Part I-Rubino and the Horrible News

When I graduated from college, I received an unsolicited offer from a large and well known employer.  I was flattered at first.  It was an opportunity to travel and meet people from all over the country and possibly the world.  It even came with room and board and a unique wake up call service.  They seemed to want a quick answer to their offer.  I contacted them and told them that I had a trip planned to drive cross country and see America before it disappeared.  They responded that it would be okay with them so I went.  I guess the draft board guys were not so bad after all.

When I returned from my trip, I was surprised that I didn’t here from them.  October soon faded to November.  Since I thought they would have wanted me by now, I didn’t even try to look for a job.  I did manage to have an excruciating battle with a kidney stone to break up the monotony.  I finally contacted a former co-worker who arranged for a job interview with a public accounting firm that he now worked for.

The job interview was an interesting experience.  The interviewer asked me questions about my experience in accounting (none), grades (C minus at best) and other matters.  I was questioning why was I even there.  Who would want to hire me?  He then finsihes and surprizes me when he asked me if I could start tomorrow.  I told him no because I had to report to Brooklyn for my army physical as I was classified 1A.  “How about the next day” was his next question.  Looking back it is easy to forget that there was this Vietnam thing going on and available young adult males were a bit scarce.  I thought I saw on his interview checklist that he answered “YES” to the question “Does the candidate have a pulse?”.  So I accepted the job offer.

My first assignment was the audit of a bank.  I was told to report at 0630 hours, (a time I would later become familiar with), so that we could prepare for our surprise audit.  After I completed the counting up the teller’s cash, I was called aside by one of my supervisors.  He told me “we don’t where that here at the firm”.  The “that” was a sports coat and not a suit.  I spend the rest of the day and into the night hidden away from my colleagues and client photocopying documents for hours on end.  When I was released, I immediately went out and bought a black suit.  For the next three weeks, I wore that suit every day, with varying shades of white shirts and different ties to give the illusion that it was not the same suit.  Was I being paranoid or were my colleagues actually looking forward to my arrival each morning so see what I was dressed in.  Is he still wearing that same suit?  Thankfully, Christmas arrived and my sister presented me with a blue suit and I was saved.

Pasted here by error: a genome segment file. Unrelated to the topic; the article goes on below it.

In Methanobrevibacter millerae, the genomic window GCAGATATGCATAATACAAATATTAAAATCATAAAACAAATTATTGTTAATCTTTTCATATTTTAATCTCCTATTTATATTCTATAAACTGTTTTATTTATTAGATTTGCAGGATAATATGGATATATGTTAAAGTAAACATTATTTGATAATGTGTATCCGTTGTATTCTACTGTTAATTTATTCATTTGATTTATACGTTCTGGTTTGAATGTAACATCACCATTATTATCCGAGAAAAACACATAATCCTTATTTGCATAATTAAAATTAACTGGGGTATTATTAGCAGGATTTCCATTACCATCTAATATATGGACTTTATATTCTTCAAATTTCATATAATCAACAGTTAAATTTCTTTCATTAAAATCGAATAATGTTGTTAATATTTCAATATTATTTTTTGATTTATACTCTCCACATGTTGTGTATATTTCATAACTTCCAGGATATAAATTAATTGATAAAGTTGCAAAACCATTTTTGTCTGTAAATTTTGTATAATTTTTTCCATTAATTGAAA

I lasted about three months in public accounting.  It was a scary experience since many of were very green and we were working on an audit of the first brokerage house to go public. 

My luck finally ran out as I received my notice to report for induction.  The bad news was that I passed the physical; the good news was that I was part of a unique socialogical phenomena that few experience.  How many of you have stood around naked with a bunch of guys (don’t answer yet; I’m not finished with the question) holding their urine samples before them?  It was like being at some really strange surreal cocktail party where everyone was holding their own cup of chardonnay (from their own vinyard?) while I mine was a cross between a German porter and a bad Chianti.  Obviously, this was as a result of my recent kidney stone.  It isn’t often you get the chance to compare urine samples with your fellow man and I was grateful for the experience.  So while others where dismissed and went down the hall and made a right, I went left and met with a doctor.  Looking back it is amazing how naive I was.  I think the doctor could have been persuaded to extend my induction for 6 months or so.  He certain hinted at it.  I didn’t take advantage of it.  Why should I?  I assumed that I would get by this portion of my life and the army would assign me to accounting school and send me to an exotic part of the world like Utah.  Hard to be believe my thought process looking back now.